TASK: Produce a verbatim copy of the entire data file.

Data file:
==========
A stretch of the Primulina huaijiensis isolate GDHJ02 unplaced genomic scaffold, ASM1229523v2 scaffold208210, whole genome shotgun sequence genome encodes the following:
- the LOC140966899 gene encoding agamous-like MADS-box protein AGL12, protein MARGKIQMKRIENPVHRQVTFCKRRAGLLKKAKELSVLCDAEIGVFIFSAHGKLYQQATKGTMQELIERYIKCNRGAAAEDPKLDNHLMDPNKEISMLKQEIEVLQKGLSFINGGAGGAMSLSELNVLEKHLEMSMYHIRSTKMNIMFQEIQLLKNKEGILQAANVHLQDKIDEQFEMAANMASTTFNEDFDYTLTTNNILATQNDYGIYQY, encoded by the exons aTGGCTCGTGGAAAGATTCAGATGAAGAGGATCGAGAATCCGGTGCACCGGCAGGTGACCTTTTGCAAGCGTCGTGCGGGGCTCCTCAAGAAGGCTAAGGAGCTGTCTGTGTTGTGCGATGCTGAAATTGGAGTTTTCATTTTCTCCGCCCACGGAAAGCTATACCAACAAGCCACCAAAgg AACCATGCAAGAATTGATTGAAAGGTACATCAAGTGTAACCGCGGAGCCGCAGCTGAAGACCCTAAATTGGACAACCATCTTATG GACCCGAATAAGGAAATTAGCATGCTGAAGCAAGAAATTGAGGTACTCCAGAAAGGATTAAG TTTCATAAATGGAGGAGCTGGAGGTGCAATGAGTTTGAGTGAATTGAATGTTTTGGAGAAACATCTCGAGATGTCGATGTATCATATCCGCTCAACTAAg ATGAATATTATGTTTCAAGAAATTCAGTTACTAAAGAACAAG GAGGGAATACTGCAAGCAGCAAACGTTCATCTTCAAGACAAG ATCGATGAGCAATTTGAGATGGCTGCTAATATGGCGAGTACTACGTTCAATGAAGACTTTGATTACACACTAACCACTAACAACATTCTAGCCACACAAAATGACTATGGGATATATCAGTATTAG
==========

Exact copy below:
A stretch of the Primulina huaijiensis isolate GDHJ02 unplaced genomic scaffold, ASM1229523v2 scaffold208210, whole genome shotgun sequence genome encodes the following:
- the LOC140966899 gene encoding agamous-like MADS-box protein AGL12, protein MARGKIQMKRIENPVHRQVTFCKRRAGLLKKAKELSVLCDAEIGVFIFSAHGKLYQQATKGTMQELIERYIKCNRGAAAEDPKLDNHLMDPNKEISMLKQEIEVLQKGLSFINGGAGGAMSLSELNVLEKHLEMSMYHIRSTKMNIMFQEIQLLKNKEGILQAANVHLQDKIDEQFEMAANMASTTFNEDFDYTLTTNNILATQNDYGIYQY, encoded by the exons aTGGCTCGTGGAAAGATTCAGATGAAGAGGATCGAGAATCCGGTGCACCGGCAGGTGACCTTTTGCAAGCGTCGTGCGGGGCTCCTCAAGAAGGCTAAGGAGCTGTCTGTGTTGTGCGATGCTGAAATTGGAGTTTTCATTTTCTCCGCCCACGGAAAGCTATACCAACAAGCCACCAAAgg AACCATGCAAGAATTGATTGAAAGGTACATCAAGTGTAACCGCGGAGCCGCAGCTGAAGACCCTAAATTGGACAACCATCTTATG GACCCGAATAAGGAAATTAGCATGCTGAAGCAAGAAATTGAGGTACTCCAGAAAGGATTAAG TTTCATAAATGGAGGAGCTGGAGGTGCAATGAGTTTGAGTGAATTGAATGTTTTGGAGAAACATCTCGAGATGTCGATGTATCATATCCGCTCAACTAAg ATGAATATTATGTTTCAAGAAATTCAGTTACTAAAGAACAAG GAGGGAATACTGCAAGCAGCAAACGTTCATCTTCAAGACAAG ATCGATGAGCAATTTGAGATGGCTGCTAATATGGCGAGTACTACGTTCAATGAAGACTTTGATTACACACTAACCACTAACAACATTCTAGCCACACAAAATGACTATGGGATATATCAGTATTAG